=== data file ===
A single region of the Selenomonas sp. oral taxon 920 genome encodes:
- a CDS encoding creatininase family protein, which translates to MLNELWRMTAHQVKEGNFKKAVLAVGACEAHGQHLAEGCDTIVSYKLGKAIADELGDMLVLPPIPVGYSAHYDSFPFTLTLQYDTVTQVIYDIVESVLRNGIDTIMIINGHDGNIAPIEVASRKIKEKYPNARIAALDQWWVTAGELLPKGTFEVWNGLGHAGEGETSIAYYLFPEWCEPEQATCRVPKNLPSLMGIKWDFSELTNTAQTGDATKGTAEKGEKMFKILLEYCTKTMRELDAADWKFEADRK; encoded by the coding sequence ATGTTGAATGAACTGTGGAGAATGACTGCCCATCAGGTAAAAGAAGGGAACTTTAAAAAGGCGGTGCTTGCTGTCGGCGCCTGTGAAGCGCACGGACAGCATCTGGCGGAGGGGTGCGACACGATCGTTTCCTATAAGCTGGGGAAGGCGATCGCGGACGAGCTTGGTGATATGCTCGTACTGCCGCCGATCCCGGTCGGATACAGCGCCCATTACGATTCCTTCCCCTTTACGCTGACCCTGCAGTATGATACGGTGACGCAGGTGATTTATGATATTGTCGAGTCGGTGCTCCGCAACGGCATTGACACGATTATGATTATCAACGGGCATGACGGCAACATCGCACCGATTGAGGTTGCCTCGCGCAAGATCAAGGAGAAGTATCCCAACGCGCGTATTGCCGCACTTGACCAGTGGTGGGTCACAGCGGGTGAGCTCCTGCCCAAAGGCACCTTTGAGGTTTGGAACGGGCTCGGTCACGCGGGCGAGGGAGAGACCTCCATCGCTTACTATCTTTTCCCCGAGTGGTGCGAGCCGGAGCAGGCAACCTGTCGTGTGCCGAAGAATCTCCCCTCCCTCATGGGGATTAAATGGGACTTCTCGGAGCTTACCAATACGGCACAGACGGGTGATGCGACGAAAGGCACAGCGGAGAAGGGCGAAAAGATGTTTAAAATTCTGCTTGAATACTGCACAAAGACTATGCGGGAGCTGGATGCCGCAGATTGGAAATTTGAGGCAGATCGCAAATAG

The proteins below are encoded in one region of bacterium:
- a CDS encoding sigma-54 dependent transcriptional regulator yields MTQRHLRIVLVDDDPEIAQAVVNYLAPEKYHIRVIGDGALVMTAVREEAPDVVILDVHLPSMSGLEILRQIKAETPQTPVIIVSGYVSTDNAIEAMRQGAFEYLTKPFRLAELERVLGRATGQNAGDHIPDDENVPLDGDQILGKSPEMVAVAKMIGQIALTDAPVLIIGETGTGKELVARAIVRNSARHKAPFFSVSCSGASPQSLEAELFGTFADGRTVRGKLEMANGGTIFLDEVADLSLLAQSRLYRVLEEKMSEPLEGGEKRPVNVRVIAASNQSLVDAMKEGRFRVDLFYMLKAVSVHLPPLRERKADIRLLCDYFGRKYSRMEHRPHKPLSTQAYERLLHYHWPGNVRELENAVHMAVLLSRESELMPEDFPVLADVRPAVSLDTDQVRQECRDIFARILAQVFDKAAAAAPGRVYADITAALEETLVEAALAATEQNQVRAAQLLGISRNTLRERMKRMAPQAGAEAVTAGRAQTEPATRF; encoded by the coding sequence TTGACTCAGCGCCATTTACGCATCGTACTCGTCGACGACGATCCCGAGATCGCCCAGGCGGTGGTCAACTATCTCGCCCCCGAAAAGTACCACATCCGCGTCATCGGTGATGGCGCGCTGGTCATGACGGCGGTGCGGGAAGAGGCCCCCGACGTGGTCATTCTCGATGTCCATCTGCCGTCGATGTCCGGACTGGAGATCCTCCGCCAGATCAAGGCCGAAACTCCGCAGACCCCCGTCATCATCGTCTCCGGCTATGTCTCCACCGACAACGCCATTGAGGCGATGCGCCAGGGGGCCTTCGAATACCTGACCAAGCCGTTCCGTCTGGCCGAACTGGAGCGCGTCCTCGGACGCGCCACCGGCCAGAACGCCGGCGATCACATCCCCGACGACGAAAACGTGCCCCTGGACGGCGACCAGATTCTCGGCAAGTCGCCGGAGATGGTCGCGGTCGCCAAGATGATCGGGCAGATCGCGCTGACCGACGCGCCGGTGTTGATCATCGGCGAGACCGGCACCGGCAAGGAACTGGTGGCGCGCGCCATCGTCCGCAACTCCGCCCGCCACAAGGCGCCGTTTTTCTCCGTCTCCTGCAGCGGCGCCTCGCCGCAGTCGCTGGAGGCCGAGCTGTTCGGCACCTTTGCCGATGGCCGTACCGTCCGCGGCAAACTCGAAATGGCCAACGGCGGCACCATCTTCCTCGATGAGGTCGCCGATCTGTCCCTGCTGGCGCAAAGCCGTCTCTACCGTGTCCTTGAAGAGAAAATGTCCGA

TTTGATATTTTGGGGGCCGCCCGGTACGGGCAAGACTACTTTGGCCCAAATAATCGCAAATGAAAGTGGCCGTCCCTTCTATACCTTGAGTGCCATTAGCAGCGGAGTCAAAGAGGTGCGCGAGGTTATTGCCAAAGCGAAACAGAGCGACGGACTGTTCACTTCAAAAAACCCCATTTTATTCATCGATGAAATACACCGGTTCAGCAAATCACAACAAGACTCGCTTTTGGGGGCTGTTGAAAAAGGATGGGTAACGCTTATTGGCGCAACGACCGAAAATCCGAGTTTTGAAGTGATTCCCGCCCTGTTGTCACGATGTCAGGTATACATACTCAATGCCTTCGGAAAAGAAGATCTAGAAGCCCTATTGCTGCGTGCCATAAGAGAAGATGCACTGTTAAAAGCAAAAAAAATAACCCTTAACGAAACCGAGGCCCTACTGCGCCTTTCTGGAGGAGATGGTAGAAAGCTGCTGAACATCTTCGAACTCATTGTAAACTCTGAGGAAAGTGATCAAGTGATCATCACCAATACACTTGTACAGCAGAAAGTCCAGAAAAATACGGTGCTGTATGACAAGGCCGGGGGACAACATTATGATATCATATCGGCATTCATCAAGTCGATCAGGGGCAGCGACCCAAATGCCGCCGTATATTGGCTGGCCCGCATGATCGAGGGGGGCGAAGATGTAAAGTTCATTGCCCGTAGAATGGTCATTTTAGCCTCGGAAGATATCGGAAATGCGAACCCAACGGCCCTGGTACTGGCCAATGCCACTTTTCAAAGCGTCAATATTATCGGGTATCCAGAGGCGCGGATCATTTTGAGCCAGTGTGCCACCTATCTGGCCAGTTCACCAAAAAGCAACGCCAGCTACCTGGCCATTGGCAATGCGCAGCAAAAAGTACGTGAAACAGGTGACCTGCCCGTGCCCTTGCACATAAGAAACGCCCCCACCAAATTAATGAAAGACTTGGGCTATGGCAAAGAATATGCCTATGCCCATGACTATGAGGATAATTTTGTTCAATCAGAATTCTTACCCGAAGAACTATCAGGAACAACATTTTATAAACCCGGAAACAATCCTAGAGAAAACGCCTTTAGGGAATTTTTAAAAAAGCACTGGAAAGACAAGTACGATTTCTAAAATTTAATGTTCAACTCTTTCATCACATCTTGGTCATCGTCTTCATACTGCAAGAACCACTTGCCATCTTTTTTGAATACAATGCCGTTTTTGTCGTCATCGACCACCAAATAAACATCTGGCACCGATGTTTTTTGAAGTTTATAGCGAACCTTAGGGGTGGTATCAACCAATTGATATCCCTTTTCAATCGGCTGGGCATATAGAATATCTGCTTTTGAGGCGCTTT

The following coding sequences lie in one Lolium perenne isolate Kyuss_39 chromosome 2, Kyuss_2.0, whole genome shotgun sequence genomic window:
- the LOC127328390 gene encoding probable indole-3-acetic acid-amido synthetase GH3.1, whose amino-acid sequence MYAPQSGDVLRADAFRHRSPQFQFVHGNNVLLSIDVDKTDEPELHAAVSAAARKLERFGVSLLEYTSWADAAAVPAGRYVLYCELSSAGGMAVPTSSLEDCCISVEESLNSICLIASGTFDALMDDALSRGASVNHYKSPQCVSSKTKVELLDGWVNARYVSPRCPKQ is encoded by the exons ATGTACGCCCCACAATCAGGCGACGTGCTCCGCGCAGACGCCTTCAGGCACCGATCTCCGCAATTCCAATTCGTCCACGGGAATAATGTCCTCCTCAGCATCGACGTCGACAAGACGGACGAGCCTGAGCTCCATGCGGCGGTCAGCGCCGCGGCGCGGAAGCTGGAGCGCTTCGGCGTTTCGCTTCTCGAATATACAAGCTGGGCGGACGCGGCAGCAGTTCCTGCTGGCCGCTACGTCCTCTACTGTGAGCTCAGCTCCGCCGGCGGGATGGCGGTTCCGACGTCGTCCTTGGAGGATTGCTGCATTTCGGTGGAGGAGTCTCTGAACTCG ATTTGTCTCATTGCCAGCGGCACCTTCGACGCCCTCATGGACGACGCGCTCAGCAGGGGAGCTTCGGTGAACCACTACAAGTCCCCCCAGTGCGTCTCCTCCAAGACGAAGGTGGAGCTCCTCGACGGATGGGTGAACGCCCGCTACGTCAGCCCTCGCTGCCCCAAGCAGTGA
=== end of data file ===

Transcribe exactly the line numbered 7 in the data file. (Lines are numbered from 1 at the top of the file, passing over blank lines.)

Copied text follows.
- the LOC127328390 gene encoding probable indole-3-acetic acid-amido synthetase GH3.1, whose amino-acid sequence MYAPQSGDVLRADAFRHRSPQFQFVHGNNVLLSIDVDKTDEPELHAAVSAAARKLERFGVSLLEYTSWADAAAVPAGRYVLYCELSSAGGMAVPTSSLEDCCISVEESLNSICLIASGTFDALMDDALSRGASVNHYKSPQCVSSKTKVELLDGWVNARYVSPRCPKQ is encoded by the exons ATGTACGCCCCACAATCAGGCGACGTGCTCCGCGCAGACGCCTTCAGGCACCGATCTCCGCAATTCCAATTCGTCCACGGGAATAATGTCCTCCTCAGCATCGACGTCGACAAGACGGACGAGCCTGAGCTCCATGCGGCGGTCAGCGCCGCGGCGCGGAAGCTGGAGCGCTTCGGCGTTTCGCTTCTCGAATATACAAGCTGGGCGGACGCGGCAGCAGTTCCTGCTGGCCGCTACGTCCTCTACTGTGAGCTCAGCTCCGCCGGCGGGATGGCGGTTCCGACGTCGTCCTTGGAGGATTGCTGCATTTCGGTGGAGGAGTCTCTGAACTCG ATTTGTCTCATTGCCAGCGGCACCTTCGACGCCCTCATGGACGACGCGCTCAGCAGGGGAGCTTCGGTGAACCACTACAAGTCCCCCCAGTGCGTCTCCTCCAAGACGAAGGTGGAGCTCCTCGACGGATGGGTGAACGCCCGCTACGTCAGCCCTCGCTGCCCCAAGCAGTGA